Honda’s low-emission sportscar study model has been revealed at the British International Motor Show, at ExCeL, London.
The lightweight roadster design study displays one of Honda’s core engineering principles — to design stylish and exciting cars that are also environmentally responsible.
Named the OSM (for Open Study Model), the two-seater joins the confirmed-for-production CR-Z sports hybrid and FCX Clarity hydrogen fuel cell car on the Honda stand at the show.
“We’re trying to show that low emission cars can be attractive,” says Andreas Sittel, Project Leader for OSM. “There is no reason why a car that’s more environmentally friendly can’t look great too — and be sporty and fun to drive.”
The concept for the project was ‘Clean and Dynamic’ — and this direction was followed for both the exterior and interior design, ensuring a joined-up, consistent ‘language’ between the two. One example of this can be seen at the rear of the car, where the body actually extends into the cabin between the seats.
The exterior design is a balance of smooth, rounded curves and sharp lines to provide definition in key areas. The headlights are cleverly integrated into the front end, stretching from the nose to the top of the wheel arches to look more like a part of the original body.
Inside, this uninterrupted, fluid approach is continued, with long sweeping curves extending from both door panels to form a frame for the instrument display. The concept for the dashboard was to avoid creating the traditional block of ‘heavy’ colour and material in front of the driver; in keeping with the clean and lightweight theme. For that reason, the dash is broken into sections, with the most important instruments in direct line-of-sight of the driver.
Key information is displayed in a rounded, enclosed central binnacle, with levels and figures in bright blue on a black background. This matches the trim inside the car, with the seats and door furniture trimmed in a new, gloss-effect blue leather, accompanied by white leather sections, in line with the exterior body colour, a one-off paint called Mystic Pearl.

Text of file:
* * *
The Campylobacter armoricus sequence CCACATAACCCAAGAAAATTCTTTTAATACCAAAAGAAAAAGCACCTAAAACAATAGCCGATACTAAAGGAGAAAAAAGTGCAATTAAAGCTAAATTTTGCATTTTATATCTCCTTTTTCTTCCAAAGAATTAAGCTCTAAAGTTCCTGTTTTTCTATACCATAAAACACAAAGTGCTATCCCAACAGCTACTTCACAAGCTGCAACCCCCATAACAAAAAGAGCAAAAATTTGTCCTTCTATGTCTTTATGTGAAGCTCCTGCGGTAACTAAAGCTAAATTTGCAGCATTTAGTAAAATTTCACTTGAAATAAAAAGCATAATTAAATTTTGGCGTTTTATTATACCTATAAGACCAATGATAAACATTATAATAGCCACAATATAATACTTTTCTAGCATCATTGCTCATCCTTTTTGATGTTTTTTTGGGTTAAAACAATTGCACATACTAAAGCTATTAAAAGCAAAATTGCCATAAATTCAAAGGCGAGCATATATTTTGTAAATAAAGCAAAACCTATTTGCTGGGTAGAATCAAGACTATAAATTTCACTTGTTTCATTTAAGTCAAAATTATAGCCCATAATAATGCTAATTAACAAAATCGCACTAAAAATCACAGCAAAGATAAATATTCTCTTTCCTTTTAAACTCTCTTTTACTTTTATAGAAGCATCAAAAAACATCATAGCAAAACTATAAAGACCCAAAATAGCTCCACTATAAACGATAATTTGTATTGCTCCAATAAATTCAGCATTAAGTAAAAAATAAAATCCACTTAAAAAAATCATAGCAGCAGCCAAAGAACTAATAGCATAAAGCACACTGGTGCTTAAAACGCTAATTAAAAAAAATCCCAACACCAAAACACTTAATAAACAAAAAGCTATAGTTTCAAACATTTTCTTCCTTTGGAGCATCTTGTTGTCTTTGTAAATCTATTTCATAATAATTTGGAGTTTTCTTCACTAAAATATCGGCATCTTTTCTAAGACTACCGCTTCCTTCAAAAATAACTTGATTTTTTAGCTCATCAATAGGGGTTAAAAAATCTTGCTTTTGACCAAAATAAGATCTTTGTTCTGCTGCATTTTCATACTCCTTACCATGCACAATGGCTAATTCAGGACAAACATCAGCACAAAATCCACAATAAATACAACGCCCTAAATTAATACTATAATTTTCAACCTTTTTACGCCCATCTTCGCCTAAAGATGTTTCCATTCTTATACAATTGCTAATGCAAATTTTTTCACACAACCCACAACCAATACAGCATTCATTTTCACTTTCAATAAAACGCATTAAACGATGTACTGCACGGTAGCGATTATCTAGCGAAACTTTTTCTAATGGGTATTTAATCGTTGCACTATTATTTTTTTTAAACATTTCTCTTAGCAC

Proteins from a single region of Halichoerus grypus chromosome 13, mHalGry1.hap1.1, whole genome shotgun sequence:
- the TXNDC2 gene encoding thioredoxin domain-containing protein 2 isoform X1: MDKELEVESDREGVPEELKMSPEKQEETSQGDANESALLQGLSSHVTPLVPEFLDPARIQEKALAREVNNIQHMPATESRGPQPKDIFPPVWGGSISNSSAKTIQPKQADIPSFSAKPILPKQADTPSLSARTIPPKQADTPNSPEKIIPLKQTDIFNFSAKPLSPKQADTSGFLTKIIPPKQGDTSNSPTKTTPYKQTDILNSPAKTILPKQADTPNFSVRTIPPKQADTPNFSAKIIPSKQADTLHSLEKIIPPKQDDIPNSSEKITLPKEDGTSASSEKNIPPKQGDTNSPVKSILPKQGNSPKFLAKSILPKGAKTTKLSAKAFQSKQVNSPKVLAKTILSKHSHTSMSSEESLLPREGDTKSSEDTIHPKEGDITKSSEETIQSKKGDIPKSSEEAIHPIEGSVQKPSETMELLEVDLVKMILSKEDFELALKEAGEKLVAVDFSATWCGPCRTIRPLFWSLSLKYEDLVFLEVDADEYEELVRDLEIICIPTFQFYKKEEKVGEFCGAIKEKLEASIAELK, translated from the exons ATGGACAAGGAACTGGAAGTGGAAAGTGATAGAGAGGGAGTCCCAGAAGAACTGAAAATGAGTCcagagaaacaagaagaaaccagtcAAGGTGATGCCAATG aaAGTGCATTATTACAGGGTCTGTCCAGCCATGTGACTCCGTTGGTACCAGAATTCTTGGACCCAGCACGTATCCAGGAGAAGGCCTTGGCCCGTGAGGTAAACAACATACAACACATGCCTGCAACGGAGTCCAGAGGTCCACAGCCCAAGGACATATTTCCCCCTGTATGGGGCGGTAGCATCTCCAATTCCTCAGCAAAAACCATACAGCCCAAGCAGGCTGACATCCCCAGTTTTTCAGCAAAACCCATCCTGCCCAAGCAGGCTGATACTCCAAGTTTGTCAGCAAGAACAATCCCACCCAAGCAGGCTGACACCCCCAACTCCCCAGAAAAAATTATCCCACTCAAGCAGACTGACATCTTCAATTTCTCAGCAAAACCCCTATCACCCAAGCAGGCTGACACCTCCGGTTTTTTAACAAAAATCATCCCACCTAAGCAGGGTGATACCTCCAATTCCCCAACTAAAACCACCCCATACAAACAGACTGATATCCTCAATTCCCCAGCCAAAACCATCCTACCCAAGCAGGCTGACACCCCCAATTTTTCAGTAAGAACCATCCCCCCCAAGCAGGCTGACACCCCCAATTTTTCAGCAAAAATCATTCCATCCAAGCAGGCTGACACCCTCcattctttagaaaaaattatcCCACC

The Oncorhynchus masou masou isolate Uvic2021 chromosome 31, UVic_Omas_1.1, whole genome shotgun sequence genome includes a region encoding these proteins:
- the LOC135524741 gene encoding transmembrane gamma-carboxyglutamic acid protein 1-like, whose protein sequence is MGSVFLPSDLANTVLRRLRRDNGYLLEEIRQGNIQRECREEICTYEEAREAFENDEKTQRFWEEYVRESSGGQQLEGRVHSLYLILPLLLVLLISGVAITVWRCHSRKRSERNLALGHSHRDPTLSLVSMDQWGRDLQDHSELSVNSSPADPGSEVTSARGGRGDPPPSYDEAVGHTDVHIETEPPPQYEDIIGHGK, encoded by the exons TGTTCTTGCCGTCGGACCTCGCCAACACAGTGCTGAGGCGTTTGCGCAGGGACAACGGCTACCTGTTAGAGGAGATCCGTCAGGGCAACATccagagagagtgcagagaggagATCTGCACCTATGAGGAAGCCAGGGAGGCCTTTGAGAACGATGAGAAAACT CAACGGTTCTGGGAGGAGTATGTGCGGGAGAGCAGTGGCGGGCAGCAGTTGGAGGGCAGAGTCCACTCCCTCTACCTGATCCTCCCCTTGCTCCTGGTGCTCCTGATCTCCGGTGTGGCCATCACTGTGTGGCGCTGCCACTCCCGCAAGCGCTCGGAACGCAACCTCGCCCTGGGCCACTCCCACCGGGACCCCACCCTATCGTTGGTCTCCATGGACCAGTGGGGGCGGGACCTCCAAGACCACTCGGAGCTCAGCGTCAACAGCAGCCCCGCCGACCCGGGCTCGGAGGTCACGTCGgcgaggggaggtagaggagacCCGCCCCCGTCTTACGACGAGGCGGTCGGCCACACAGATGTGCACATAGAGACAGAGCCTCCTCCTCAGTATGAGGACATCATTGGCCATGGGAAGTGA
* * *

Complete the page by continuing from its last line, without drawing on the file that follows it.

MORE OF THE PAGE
The driver’s main controls and functions are distributed in an intuitive layout, close at hand on a panel that curves downwards to the right of the driver. A centrally-mounted semi-sequential gear-shift points towards a fun-to-drive transmission, along with paddle shifts either side of the steering wheel. Integrated into the gearshifter itself is a red ignition ‘start’ button, which reinforces the sporty direction of the car.
The Honda OSM was designed by Honda’s R&D facility in Offenbach, Germany. It’s the latest example of the young talent being developed within Honda’s design studios in Europe — following the Honda Small Hybrid Sports Concept (Geneva 2007) and the Accord Tourer Concept (Frankfurt 2007).
At present, the Honda OSM is a design study model, and there are no plans for it to enter production.
1972 The CVCC engine is developed for the Civic — a low-emission petrol engine that meets strict US regulations
1993 Honda wins prestigious World Solar Challenge with the solar-powered Type Dream car
1996 Honda EV Plus electric vehicle — capable of carrying four adults nearly 140miles on a single charge — is presented to the public
1997 We unveil the Civic GX, which runs on natural gas and is available to buy in America. It becomes the world’s cleanest car
1999 Honda launches the Insight — a petrol-electric hybrid car capable of 83mpg on the combined cycle, with emissions of just 80g/km of CO2
2003 Civic IMA hybrid saloon is launched, with CO2 emissions of 116g/km
2006 New Civic Hybrid goes on sale, with fuel economy of 61.4mpg (combined) and emissions of 109g/km
2007 A lightweight hybrid sportscar concept, named CR-Z, is revealed at the Tokyo Motor Show, and a version is confirmed for production
2008 Honda unveils OSM study model at the British International Motor Show.
The hydrogen fuel cell-powered Honda FCX Clarity rolls off the production line in Japan, and leasing of these zero emission vehicles starts in the US
2009 A much more affordable hybrid car from Honda is due to go on sale in the UK in the Spring — making cleaner motoring technology available to more people